Shirley Jackson’s short story “The Lottery” first appeared in The New Yorker in June 1948. Jackson received a tidal wave of hate mail that summer for her strange and dark story, and The New Yorker saw many canceled subscriptions. In the 68 years since the summer of 1948, however, “The Lottery” has gone on to become one of the most acclaimed of American short stories. Most people know what it’s about, even if they haven’t read it, and its influence has been powerful: just think of the opening of Suzanne Collins’s enormously successful novel, The Hunger Games (2008).
Readers were baffled by Jackson’s story. It dramatizes the yearly ritual of a town (although there are other towns that do it, too) in which everyone gathers in the town center, draws a piece of paper out of a box, and then stones to death the unlucky person who pulls out the single black mark. The story’s obliqueness lies in its refusal to explain why — why the lottery began and why it persists, even while, as one character points out, “Some places have already quit lotteries.”
Despite the failure of the story to explain itself, it seems clear that, among other things, the story is criticizing blind tradition. “There’s always been a lottery,” one character says, in what he seems to think is a self-evident rationalization of the ritual’s persistence. The story is also about the seemingly intractable human propensity for violence, which often needs only the flimsiest of excuses and can be as blind as rituals repeated year after year.
Nonetheless, a month after her story’s publication, Jackson’s readers were still apparently so confused that she felt compelled to speak to its meaning herself, although she prefaced her comments in the San Francisco Chronicle in July 1948 by expressing the “difficulty” of explaining what she had hoped to convey. “I suppose,” she wrote, “I hoped, by setting a particularly brutal ancient rite in the present and in my own village to shock the story’s readers with a graphic dramatization of the pointless violence and general inhumanity in their own lives.”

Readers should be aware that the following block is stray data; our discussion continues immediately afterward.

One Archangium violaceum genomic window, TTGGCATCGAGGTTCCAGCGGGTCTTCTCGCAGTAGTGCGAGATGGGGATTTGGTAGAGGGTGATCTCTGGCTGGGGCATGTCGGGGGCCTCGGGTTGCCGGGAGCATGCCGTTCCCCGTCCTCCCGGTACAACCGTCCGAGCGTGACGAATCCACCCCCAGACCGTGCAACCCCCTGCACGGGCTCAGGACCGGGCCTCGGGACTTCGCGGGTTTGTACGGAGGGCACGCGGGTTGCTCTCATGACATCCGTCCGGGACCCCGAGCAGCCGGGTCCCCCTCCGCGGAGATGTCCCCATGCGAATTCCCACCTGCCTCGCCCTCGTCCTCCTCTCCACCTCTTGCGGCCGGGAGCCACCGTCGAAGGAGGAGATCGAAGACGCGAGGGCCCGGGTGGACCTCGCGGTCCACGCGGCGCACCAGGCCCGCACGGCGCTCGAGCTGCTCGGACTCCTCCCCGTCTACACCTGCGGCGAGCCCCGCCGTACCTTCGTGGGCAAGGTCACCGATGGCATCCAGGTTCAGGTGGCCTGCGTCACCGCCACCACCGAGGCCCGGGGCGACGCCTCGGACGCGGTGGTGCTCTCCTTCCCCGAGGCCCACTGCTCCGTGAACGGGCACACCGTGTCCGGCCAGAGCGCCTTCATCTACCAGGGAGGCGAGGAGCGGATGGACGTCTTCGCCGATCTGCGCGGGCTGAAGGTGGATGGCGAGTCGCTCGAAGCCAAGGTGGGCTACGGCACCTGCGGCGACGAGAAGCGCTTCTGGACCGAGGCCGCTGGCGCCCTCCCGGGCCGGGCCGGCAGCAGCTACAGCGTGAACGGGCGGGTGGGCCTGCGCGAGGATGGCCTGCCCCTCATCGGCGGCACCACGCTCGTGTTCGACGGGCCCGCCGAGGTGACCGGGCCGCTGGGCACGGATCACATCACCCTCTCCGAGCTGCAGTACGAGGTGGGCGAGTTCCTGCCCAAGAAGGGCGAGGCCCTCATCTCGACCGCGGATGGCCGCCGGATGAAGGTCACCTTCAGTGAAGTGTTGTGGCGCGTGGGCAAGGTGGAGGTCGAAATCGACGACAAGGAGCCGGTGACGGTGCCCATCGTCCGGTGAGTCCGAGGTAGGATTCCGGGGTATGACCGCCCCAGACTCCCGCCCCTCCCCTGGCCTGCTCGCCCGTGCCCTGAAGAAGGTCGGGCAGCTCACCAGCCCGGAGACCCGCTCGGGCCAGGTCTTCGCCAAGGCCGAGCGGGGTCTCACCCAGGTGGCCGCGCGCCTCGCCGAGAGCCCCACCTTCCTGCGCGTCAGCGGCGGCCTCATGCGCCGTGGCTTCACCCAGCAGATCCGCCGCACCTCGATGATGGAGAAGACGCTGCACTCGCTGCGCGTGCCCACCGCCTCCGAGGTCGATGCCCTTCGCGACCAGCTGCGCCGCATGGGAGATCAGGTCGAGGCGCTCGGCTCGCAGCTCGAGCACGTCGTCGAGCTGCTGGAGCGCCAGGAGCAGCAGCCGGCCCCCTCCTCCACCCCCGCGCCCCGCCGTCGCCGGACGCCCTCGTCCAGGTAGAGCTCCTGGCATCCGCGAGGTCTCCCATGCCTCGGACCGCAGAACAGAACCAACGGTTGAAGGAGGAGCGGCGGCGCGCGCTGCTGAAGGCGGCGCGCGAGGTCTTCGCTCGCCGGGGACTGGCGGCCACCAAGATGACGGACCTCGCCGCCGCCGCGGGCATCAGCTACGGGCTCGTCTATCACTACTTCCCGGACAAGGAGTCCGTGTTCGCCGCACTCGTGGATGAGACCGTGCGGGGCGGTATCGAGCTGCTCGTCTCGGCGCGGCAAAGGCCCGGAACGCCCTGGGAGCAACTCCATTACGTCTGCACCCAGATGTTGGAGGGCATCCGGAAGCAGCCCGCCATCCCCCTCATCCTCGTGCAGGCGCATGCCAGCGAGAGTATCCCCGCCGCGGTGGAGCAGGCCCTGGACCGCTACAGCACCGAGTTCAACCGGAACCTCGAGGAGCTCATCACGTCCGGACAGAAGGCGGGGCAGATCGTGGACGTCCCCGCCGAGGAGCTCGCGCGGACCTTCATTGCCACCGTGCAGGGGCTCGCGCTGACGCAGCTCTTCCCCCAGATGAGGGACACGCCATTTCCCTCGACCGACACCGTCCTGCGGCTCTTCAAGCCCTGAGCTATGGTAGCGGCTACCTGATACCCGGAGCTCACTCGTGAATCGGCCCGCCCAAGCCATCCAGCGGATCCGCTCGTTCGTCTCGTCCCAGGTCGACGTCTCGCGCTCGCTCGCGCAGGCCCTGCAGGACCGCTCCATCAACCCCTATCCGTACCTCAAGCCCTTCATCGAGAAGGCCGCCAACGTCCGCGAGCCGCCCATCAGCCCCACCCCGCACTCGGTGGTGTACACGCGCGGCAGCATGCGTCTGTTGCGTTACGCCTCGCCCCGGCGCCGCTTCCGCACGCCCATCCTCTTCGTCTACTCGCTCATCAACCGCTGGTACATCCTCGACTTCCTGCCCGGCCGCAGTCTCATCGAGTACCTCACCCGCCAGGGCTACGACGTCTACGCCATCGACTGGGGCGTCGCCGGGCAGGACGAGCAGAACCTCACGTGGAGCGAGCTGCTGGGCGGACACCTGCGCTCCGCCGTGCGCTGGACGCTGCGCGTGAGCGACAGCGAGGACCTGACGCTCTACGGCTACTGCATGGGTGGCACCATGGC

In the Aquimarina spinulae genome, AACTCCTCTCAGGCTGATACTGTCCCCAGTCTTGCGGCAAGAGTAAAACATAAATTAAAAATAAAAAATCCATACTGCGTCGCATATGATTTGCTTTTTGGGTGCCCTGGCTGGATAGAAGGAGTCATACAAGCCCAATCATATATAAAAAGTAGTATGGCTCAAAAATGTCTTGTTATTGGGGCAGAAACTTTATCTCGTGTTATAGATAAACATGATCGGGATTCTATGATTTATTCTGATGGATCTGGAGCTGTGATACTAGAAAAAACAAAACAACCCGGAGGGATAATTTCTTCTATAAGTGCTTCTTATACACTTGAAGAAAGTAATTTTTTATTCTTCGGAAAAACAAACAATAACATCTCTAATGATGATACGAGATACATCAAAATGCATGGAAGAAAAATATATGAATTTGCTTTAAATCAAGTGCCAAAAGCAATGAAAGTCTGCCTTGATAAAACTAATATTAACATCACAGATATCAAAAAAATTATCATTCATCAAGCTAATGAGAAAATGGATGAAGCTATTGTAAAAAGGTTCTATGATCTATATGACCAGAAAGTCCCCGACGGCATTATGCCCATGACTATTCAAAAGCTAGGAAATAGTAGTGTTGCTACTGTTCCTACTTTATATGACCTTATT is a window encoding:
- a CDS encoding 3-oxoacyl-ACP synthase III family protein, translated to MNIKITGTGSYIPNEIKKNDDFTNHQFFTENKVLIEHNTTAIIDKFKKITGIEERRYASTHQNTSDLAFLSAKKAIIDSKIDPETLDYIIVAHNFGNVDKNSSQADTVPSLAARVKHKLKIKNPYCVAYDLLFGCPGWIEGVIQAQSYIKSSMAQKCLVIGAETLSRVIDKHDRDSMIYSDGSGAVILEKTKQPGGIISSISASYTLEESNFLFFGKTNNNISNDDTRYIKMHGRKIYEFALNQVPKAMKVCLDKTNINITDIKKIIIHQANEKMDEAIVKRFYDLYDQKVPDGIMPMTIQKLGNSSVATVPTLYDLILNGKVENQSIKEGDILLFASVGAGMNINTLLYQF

The Hunger Games catalyzed the ritual violence of “The Lottery” into a kind of terroristic entertainment, the Capital using the lottery and the subsequent games to keep the population both cowed and distracted. One can also see how The Purge franchise (2013 -2016) takes up another meaning of “The Lottery”. Give the people a safety-valve for their violence one day per year and it’s kept in check the other 364 days of the year.
“The Lottery”, in short, is one of those stories that is “timeless” in the sense that it can be re-invented from generation to generation: the violent confrontation at its center is one that humans will never escape, and to which they will continually adduce new meaning.
It’s not surprising then, that we now have a new version of “The Lottery”, a graphic adaptation created by Jackson’s grandson, Miles Hyman. It’s a beautiful book with realistic drawings that visually conjure up small-town America. Hyman’s version is faithful to Jackson’s story, though he restructures the narrative (especially at the beginning) and includes some small additions.
Jackson’s story begins on the morning of 27 June, for example, but Hyman’s book begins the night before, showing us the men — Harry and Joe — preparing the box and its papers. Aside from a greeting, they do so wordlessly, heightening the sense of the lottery as an unthinking, rote ritual. There’s also a visual evocation of past rituals, complete with a “perfunctory, tuneless chant that had been rattled off duly each year”, dim memories of where people used to stand, and a ritual salute; these are mentioned in Jackson’s story but brought to life in Hyman’s adaptation.